For tensile test, How do materials behave to each other?

Aluminum
Cast iron
Low carbon steel
Polyethylene
Polypropylene
Epoxy
Rubber

these are the samples.


and, how does the cast iron specimen compare with the low carbon steel?

what is the different behaviors?...

Answer:
Some of these samples will elongate a great deal while getting thinner the whole time, and not regain their original shape (plastic deformation). Polyethylene is the best example of this. Some will elongate and get thinner, but then snap back to their origianl shape (elastic deformation), like rubber. Elongating and getting thinner is ductility. Recovering the shape represents elasticity. Low carbon steel will elongate and up to a certain deformation limit, it will recover its shape (elastic deformation). Beyond a certain point, it will not completely recover its shape (plastic deformation). Cast iron will not elongate or get thinner to any appreciable degree. It will rupture before this happens. This behavior is defined as brittleness. You can probably look at the list of materials and, based on your experience with these materials, form a reasonable guess as to where each fall between being perfectly elastic or inelastic or between being ductile or brittle.
In tension you usually measure the stress (force applied over the sample's cross-sectional area) and the strain (the change in length of the original length).

You can have elastic deformation (when you remove the load the part goes back to it's original shape) and plastic deformation (permanent deformation).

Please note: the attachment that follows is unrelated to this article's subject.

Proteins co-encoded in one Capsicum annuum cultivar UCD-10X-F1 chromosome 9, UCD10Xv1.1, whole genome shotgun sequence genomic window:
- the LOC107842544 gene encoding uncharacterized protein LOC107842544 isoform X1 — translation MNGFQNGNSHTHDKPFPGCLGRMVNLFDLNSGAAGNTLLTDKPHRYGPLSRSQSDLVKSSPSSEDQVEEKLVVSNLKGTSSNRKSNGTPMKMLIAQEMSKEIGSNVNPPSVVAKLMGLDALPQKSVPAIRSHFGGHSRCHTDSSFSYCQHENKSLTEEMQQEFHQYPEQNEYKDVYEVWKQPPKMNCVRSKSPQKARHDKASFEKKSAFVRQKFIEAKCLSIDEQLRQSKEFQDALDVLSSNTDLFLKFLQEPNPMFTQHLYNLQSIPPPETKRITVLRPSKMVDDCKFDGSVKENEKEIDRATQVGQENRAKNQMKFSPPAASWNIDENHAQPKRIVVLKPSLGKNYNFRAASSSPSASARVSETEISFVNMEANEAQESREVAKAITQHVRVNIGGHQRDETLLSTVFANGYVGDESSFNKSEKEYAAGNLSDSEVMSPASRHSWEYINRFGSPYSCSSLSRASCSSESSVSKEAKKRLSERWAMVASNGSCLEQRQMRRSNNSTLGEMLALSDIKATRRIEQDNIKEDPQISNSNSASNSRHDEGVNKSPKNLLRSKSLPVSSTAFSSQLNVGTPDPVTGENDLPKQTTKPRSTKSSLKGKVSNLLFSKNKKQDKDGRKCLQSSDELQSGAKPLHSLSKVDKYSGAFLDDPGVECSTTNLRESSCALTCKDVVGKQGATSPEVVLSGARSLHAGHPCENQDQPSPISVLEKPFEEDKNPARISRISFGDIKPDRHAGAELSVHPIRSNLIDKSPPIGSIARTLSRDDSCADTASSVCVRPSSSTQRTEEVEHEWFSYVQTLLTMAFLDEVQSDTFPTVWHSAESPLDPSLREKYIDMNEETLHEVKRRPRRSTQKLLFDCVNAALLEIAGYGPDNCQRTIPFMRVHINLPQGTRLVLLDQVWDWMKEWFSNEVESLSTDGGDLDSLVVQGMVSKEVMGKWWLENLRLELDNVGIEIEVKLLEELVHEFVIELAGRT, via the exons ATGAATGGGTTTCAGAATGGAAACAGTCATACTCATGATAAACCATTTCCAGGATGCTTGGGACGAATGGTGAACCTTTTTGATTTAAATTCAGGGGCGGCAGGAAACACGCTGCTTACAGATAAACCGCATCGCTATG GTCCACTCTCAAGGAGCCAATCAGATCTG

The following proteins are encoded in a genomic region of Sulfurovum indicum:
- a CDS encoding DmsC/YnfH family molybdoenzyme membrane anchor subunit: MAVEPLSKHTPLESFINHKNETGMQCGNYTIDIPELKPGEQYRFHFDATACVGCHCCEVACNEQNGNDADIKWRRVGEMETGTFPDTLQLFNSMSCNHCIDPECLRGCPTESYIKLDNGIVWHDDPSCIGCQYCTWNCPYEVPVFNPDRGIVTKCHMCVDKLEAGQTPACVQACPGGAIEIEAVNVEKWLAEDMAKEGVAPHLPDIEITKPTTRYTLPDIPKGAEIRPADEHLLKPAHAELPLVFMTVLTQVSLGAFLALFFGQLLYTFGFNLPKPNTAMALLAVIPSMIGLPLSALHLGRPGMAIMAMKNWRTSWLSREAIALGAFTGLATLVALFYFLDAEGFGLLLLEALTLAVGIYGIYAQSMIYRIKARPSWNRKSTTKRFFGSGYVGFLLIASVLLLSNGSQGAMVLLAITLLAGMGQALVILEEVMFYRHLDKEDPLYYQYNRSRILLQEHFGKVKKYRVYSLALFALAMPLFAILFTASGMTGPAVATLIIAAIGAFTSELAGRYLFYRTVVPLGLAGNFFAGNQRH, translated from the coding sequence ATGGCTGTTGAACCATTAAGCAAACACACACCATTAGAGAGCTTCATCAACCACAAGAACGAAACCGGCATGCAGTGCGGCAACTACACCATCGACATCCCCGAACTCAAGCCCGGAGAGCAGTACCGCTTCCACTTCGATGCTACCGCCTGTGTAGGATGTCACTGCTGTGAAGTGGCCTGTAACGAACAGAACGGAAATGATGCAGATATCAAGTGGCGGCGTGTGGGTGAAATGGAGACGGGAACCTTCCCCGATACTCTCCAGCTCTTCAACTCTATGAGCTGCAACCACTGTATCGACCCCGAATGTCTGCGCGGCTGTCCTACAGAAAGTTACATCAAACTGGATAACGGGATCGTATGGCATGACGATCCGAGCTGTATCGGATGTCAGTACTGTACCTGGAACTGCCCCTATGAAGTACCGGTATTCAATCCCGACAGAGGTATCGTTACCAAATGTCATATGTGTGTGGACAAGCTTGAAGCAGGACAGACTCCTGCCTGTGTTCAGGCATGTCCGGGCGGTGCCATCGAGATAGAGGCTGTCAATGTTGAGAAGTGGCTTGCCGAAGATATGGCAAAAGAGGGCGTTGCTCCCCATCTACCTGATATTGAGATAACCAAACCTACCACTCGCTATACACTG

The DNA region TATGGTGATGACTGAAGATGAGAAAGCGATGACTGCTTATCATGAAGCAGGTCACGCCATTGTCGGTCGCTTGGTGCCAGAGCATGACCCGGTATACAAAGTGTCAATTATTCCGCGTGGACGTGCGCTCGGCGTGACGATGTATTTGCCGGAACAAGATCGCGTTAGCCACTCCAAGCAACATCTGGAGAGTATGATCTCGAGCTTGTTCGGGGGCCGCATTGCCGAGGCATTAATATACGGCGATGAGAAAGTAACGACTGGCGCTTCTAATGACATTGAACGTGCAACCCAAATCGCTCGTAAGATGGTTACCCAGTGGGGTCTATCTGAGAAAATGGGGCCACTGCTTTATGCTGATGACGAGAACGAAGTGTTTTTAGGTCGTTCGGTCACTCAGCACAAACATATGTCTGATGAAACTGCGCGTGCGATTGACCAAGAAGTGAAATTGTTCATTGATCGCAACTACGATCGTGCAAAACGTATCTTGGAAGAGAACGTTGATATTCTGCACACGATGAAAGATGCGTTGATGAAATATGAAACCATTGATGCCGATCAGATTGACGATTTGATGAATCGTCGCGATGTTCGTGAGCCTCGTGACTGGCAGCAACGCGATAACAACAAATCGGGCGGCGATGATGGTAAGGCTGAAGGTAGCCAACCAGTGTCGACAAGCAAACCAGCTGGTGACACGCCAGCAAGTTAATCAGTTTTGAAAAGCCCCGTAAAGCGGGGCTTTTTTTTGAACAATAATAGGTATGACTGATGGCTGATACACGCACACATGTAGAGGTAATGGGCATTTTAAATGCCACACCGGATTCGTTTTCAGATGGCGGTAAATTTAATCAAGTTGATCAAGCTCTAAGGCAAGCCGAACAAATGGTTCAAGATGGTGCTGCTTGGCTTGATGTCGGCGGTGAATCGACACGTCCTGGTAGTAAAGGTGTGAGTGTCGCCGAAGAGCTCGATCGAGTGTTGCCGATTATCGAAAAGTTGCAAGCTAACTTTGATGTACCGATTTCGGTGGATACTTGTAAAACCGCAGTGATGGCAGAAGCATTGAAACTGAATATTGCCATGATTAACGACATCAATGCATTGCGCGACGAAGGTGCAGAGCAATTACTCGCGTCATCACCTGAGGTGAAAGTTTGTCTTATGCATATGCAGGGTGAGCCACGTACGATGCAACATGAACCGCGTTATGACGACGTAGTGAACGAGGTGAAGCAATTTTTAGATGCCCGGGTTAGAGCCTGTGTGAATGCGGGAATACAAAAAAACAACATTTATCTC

Strain is equal to the stress of Young's Modulus (you can find these values in textbooks and on sites like www.matweb.com).

Aluminum, typically, will fracture before low carbon steel based on their ultimate strengths (ultimate strength is the stress at which a material will break).

Epoxy is a material that has a yield strength (point where plastic deformation begins) that is very close to it's ultimate or tensile strength meaning that there's not a lot of permanent deformation before the part fractures.

In general you'll need to have some material properties to know the exact rankings of these materials in terms of strength and elongation.
the metals will have a high tensile strength.

polyethylene, polypropylene,epoxy and rubber will have a low tensile strength but a higher elastic moduli.

on google, search tensile strength cast iron and another search for the low carbon steels.
u will get a bunch of websites giving u ranges of these 2 metals.

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